Tuesday, June 08, 2010
How to remove a wasp nest
A Fluxus Performance
Wasps are actually helpful insects because they prey on many plant-eating pests. Usually wasps prefer to avoid humans, but if they nest too close to a dwelling, they can present a problem. Luckily, there are natural, non-chemical ways of removing wasps nests.
Things you need:
•Large water tub
Ask a friend to help you, because removing a wasp nest safely requires more than one set of hands. One person will remove the nest while the helper quickly contains it. Make sure that you ask a friend that is capable of working calmly and quickly.
Wear protective clothing. A beekeeper's suit is best, but if you don't have access to one, wear boots and heavy pants. Roll your pant cuffs outside of your boots and put a rubber band around the top of your boots to keep wasps from flying up your pant leg. Wear a sturdy, long-sleeved shirt and a pair of heavy work gloves with the sleeve cuffs fastened around the cuffs with rubber bands.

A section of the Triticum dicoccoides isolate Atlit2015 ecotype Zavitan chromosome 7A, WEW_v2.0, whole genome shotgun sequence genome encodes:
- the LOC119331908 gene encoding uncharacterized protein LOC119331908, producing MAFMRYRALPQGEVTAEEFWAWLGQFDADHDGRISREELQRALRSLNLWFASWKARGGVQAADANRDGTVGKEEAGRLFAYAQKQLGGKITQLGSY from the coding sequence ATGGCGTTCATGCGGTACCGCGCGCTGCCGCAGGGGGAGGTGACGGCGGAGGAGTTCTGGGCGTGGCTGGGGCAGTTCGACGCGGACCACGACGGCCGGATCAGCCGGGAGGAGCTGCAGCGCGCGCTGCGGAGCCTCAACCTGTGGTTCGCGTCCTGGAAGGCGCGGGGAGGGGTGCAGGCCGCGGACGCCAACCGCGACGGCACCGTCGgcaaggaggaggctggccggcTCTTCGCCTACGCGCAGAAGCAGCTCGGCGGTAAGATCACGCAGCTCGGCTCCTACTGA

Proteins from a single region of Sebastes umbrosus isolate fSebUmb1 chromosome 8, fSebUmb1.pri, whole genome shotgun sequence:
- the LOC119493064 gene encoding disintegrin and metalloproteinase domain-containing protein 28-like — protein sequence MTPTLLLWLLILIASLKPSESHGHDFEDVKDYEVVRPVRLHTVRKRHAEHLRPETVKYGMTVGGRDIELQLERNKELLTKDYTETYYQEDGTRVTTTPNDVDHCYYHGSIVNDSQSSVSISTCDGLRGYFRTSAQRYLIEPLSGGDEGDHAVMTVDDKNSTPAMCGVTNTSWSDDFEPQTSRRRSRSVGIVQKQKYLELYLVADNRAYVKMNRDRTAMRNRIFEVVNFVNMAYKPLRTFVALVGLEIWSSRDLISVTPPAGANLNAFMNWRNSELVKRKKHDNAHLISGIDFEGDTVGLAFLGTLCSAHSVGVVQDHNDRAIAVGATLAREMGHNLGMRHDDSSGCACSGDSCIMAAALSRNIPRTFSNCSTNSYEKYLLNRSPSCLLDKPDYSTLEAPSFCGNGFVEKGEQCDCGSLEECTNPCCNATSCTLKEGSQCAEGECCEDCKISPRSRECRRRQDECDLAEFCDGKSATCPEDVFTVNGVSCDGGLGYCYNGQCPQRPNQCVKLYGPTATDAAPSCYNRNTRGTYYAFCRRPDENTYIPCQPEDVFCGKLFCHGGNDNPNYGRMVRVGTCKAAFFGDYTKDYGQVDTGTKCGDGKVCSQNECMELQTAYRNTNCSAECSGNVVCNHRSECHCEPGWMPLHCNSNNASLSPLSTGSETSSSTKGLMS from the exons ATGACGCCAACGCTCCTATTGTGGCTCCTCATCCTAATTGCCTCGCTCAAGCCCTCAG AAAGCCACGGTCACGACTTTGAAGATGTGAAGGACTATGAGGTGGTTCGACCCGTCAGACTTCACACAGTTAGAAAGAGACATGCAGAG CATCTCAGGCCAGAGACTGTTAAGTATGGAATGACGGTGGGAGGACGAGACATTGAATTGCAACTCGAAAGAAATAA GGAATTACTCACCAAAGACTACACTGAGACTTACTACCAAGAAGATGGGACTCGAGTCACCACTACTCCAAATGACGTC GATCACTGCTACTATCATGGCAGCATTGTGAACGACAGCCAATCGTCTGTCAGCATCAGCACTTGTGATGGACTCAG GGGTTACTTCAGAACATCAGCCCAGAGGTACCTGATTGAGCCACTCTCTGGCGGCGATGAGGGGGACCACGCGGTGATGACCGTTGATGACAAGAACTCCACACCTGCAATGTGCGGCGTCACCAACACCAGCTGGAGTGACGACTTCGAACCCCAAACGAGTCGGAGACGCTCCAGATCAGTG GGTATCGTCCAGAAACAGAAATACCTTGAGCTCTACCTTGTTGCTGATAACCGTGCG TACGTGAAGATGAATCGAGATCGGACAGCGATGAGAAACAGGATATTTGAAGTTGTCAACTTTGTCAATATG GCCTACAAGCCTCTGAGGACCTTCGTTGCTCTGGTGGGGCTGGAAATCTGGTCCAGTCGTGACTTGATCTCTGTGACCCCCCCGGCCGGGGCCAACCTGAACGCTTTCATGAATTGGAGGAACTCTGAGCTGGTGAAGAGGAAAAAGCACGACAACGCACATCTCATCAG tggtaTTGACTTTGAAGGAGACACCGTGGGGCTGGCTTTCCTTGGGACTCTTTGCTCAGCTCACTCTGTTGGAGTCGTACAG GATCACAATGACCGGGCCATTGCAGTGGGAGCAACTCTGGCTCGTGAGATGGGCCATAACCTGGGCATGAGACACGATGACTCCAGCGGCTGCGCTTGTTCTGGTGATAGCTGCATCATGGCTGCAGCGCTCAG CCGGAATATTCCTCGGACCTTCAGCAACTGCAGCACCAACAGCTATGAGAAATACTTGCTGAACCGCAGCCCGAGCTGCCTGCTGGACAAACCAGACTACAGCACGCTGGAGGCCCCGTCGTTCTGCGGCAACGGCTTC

Protect your face and head. Wear a protective hat and, if possible, construct a veil of protective fabric.
If you have a pair of heavy coveralls, wear them over the top. This will keep any stingers from reaching your skin.
Remove the nest in the cool of the evening when the wasps will be drowsy.
Ask your helper to hold a large box with a tightly-fitting lid underneath the wasp nest. Cut the stem holding the nest very quickly with a long-handled pruning hook or other long cutting tool. Close the box as quickly as possible and seal it.
Submerge the box in a tub of water or place it in a freezer for several hours. Be sure that all the wasps are dead before you remove the box, because wasps are able to chew through nearly anything.